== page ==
Connected TVs Boast Engaged, Interested Audience for Advertisers

Something is afoot with connected TVs. 

They may not be as popular as tablets or as sexy as new smartphones, but there’s a reason that consumer electronics makers have been betting on these devices. A handful of recent research studies reveals several promising data points about ad opportunities in connected TVs.

For starters, connected TVs scored high as a medium for ad recall, according to a just-released study conducted by media agency IPG in partnership with digital video ad technology firm YuMe. The study found that unaided recall for ads on connected TV ads was 38%, with only PCs higher at 43%. Meanwhile, mobile phones garnered unaided recall of 35% and linear TV 27%.

Add in the fact that connected TV viewers watch video for longer periods of time, and the medium becomes even more appealing for advertisers. In its second-quarter report analyzing nearly 200 million unique viewers, online video technology firm Ooyala found that the average time per play for videos watched on gaming consoles or connected TVs was about 14 minutes, compared to four minutes for tablets, three for PCs and two for mobile phones. Connected TV viewers also usually watch long-form content on those devices -- about 93% of the time they are watching movies or TV shows, Ooyala said.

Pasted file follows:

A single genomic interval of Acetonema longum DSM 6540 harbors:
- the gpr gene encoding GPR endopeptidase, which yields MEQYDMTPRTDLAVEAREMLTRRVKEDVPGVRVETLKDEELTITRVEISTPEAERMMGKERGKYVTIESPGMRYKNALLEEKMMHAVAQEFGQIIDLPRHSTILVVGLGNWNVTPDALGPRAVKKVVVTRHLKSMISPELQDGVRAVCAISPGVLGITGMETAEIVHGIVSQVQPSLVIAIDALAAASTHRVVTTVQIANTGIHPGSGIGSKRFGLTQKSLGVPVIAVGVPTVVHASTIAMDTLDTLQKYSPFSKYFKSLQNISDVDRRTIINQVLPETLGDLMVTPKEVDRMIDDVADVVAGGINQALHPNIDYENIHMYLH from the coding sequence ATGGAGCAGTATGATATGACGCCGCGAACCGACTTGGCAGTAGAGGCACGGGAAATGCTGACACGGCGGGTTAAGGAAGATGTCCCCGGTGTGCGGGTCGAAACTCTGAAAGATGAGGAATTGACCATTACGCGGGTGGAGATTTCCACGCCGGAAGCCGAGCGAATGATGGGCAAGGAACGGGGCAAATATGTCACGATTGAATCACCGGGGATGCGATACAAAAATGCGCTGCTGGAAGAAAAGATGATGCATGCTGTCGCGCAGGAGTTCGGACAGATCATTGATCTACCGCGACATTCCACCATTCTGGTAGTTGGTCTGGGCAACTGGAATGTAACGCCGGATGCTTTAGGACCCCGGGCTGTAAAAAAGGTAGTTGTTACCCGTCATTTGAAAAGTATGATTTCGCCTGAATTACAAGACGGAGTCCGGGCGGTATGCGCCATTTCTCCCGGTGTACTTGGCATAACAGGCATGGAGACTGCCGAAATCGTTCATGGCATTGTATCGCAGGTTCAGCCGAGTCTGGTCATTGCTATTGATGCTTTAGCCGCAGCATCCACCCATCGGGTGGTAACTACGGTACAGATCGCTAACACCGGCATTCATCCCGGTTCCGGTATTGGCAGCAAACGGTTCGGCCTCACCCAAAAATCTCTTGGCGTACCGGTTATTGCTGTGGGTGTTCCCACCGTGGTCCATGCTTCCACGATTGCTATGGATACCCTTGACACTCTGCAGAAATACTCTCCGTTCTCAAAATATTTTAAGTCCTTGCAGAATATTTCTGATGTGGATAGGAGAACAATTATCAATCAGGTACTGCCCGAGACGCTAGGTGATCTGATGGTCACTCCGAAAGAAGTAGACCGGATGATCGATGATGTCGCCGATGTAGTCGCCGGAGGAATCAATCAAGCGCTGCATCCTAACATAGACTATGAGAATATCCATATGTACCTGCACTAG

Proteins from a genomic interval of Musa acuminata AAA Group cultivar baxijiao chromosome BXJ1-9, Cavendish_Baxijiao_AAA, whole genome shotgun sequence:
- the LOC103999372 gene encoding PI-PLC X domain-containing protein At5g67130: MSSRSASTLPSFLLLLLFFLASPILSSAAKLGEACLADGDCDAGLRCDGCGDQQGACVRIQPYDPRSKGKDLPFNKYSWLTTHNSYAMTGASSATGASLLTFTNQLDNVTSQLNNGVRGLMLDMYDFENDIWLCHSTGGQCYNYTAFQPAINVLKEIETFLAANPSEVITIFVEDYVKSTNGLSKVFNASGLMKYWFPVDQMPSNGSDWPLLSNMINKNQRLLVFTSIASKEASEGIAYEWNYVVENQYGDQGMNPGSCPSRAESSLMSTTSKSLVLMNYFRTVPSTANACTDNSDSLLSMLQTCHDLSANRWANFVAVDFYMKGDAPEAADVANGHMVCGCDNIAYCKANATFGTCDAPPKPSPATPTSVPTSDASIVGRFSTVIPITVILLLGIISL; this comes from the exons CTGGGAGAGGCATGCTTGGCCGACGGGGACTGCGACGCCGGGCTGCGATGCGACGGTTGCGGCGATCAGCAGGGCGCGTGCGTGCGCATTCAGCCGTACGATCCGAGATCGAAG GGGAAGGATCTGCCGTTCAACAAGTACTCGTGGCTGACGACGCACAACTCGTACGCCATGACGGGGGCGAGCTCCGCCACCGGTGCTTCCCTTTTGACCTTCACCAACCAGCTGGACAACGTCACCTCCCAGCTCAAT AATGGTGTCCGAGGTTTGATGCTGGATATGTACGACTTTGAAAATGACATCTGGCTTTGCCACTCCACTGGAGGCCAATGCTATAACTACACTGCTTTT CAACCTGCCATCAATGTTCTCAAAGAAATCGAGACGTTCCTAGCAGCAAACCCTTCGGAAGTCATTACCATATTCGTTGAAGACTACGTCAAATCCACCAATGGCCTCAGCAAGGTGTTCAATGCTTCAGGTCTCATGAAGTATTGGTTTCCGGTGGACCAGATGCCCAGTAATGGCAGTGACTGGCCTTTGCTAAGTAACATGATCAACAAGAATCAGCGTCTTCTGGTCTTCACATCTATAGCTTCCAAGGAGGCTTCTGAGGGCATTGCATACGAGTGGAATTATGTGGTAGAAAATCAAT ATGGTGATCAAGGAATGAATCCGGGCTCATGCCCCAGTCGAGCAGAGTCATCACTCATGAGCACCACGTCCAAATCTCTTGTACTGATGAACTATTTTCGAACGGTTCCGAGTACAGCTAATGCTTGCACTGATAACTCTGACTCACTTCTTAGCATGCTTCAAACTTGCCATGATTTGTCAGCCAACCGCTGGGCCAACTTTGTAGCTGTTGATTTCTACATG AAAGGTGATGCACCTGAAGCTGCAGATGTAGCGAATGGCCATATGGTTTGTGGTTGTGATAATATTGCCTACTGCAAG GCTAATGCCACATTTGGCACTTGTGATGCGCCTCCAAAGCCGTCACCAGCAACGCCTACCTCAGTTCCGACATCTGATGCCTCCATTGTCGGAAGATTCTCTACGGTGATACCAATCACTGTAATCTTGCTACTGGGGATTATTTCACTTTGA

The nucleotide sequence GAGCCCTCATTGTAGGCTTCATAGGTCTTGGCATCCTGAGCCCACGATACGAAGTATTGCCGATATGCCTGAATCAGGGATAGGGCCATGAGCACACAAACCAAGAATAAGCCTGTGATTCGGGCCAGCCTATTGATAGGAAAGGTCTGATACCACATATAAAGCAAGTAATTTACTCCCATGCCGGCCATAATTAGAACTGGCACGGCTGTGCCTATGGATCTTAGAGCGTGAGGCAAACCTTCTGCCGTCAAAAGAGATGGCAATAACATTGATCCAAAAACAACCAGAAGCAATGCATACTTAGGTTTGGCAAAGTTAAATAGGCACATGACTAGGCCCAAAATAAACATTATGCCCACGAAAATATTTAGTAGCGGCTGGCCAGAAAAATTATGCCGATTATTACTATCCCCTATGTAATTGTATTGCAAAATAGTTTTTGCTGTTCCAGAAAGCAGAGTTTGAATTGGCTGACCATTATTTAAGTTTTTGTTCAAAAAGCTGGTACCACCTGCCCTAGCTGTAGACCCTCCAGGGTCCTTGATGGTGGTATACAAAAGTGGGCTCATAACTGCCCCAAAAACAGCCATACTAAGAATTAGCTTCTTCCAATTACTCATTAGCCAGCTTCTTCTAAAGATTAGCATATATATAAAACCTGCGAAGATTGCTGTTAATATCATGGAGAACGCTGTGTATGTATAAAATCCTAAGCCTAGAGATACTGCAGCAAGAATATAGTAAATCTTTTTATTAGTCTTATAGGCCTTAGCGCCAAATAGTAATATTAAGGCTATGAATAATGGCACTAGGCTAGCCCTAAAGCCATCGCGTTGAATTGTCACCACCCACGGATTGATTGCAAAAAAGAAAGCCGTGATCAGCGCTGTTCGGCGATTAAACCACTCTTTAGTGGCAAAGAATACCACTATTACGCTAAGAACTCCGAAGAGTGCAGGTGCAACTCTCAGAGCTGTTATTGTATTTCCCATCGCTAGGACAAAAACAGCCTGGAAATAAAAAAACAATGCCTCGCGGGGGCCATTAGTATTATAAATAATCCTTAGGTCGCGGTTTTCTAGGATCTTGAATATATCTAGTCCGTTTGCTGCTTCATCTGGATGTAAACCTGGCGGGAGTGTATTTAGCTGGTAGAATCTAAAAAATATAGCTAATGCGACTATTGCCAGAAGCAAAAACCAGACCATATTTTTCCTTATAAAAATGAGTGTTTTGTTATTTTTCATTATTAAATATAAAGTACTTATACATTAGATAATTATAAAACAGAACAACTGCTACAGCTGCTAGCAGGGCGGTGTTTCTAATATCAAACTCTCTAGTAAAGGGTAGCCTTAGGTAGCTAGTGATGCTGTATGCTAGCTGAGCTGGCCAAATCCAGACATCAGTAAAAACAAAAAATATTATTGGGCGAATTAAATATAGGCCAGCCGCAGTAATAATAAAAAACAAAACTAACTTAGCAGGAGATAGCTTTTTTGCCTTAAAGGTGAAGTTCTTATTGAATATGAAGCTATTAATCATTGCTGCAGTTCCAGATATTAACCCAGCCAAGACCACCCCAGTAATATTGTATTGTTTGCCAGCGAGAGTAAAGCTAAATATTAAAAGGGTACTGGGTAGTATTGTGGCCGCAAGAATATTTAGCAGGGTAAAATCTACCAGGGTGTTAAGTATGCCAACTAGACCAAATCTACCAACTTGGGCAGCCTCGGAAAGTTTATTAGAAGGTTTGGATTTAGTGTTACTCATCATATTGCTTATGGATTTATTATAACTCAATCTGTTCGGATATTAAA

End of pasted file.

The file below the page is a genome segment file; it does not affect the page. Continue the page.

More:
And finally, for the piece de resistance, let’s layer in this finding from a Magid study from August of connected TV users that found that nearly 90% said they noticed the ads on the platform and that 66% were likely to interact with them.

Taken together, these research bits begin to reveal a picture of the advertising opportunities and the value in targeting connected TV viewers.

Magid has said that about 21% of U.S. consumers connect their TVs to the Internet, up from 16% a year ago. 

1 comment about "Connected TVs Boast Engaged, Interested Audience for Advertisers".
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  1. Doug Garnett from Protonik, LLC, September 19, 2012 at 7:12 p.m.

    These links don't suggest how they determined these answers. And that leaves a tremendous amount unknown. Does this study have any relationship to reality? I doubt it - because this couldn't have been a "real world" study but had to have been conducted in a closed environment. Once again someone (IPG) claims "new media truth" based on research we can't even tell where it's flakey. It's sad that research has become used so heavily as a method of promotion instead of making good products and advertising.

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